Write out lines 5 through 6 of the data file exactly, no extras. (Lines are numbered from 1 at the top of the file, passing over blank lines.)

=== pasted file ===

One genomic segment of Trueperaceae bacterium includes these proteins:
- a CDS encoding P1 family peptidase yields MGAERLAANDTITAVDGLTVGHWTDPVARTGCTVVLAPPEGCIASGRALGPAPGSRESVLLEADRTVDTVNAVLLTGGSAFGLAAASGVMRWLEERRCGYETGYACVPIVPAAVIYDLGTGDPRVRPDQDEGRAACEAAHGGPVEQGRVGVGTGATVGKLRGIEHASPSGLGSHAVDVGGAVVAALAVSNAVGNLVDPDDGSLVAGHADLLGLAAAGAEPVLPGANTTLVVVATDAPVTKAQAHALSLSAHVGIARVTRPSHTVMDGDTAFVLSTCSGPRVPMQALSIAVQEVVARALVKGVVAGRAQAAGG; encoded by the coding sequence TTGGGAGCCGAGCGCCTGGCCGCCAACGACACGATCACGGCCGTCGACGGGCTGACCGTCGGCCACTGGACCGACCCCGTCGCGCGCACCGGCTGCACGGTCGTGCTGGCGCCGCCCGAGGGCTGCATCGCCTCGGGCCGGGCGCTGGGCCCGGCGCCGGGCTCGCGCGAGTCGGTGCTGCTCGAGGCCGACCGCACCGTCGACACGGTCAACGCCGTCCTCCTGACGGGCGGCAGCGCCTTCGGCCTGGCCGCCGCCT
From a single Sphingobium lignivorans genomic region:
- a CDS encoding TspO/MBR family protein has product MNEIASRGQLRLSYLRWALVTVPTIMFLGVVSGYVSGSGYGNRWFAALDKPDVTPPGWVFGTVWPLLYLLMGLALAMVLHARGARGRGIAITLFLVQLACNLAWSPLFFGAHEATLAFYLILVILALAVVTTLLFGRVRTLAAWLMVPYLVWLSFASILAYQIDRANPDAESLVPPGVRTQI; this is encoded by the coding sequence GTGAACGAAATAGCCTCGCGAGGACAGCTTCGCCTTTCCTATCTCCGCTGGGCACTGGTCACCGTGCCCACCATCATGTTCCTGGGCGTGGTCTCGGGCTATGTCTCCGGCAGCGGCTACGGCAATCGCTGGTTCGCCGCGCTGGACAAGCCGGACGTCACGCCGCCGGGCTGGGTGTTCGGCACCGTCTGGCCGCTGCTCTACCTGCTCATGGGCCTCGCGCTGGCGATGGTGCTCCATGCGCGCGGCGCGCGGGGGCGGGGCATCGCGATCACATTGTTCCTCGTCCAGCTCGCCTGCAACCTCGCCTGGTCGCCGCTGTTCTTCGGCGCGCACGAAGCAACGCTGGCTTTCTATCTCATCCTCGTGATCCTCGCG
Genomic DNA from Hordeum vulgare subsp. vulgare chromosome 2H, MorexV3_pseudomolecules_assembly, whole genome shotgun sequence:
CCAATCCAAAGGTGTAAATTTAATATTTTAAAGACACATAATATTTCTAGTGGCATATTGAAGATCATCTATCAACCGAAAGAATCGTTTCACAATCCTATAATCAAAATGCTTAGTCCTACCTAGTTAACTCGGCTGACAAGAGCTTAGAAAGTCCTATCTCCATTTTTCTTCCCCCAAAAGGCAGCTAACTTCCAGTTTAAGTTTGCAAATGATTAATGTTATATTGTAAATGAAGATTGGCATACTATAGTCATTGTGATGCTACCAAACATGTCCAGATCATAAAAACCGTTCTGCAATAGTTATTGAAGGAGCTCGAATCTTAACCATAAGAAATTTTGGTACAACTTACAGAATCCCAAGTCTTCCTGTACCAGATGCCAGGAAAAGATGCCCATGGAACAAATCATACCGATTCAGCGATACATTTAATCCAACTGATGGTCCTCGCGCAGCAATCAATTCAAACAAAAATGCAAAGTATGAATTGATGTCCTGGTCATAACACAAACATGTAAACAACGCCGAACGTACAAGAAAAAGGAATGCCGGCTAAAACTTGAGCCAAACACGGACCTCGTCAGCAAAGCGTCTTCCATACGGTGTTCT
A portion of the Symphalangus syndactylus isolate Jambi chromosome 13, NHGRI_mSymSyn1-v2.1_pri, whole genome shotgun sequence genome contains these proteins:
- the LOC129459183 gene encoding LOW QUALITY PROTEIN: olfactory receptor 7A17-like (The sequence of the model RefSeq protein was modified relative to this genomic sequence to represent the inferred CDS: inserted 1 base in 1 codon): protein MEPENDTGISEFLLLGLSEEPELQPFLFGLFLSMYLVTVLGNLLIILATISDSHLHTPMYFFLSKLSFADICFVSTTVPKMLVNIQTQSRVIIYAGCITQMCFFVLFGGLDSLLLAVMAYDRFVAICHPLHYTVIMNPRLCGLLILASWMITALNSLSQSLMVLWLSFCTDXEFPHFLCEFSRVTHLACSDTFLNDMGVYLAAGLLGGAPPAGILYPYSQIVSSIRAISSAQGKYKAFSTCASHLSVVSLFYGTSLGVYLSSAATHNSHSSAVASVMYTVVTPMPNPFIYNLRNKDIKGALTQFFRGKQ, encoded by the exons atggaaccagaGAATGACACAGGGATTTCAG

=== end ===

Genomic DNA from Hordeum vulgare subsp. vulgare chromosome 2H, MorexV3_pseudomolecules_assembly, whole genome shotgun sequence:
CCAATCCAAAGGTGTAAATTTAATATTTTAAAGACACATAATATTTCTAGTGGCATATTGAAGATCATCTATCAACCGAAAGAATCGTTTCACAATCCTATAATCAAAATGCTTAGTCCTACCTAGTTAACTCGGCTGACAAGAGCTTAGAAAGTCCTATCTCCATTTTTCTTCCCCCAAAAGGCAGCTAACTTCCAGTTTAAGTTTGCAAATGATTAATGTTATATTGTAAATGAAGATTGGCATACTATAGTCATTGTGATGCTACCAAACATGTCCAGATCATAAAAACCGTTCTGCAATAGTTATTGAAGGAGCTCGAATCTTAACCATAAGAAATTTTGGTACAACTTACAGAATCCCAAGTCTTCCTGTACCAGATGCCAGGAAAAGATGCCCATGGAACAAATCATACCGATTCAGCGATACATTTAATCCAACTGATGGTCCTCGCGCAGCAATCAATTCAAACAAAAATGCAAAGTATGAATTGATGTCCTGGTCATAACACAAACATGTAAACAACGCCGAACGTACAAGAAAAAGGAATGCCGGCTAAAACTTGAGCCAAACACGGACCTCGTCAGCAAAGCGTCTTCCATACGGTGTTCT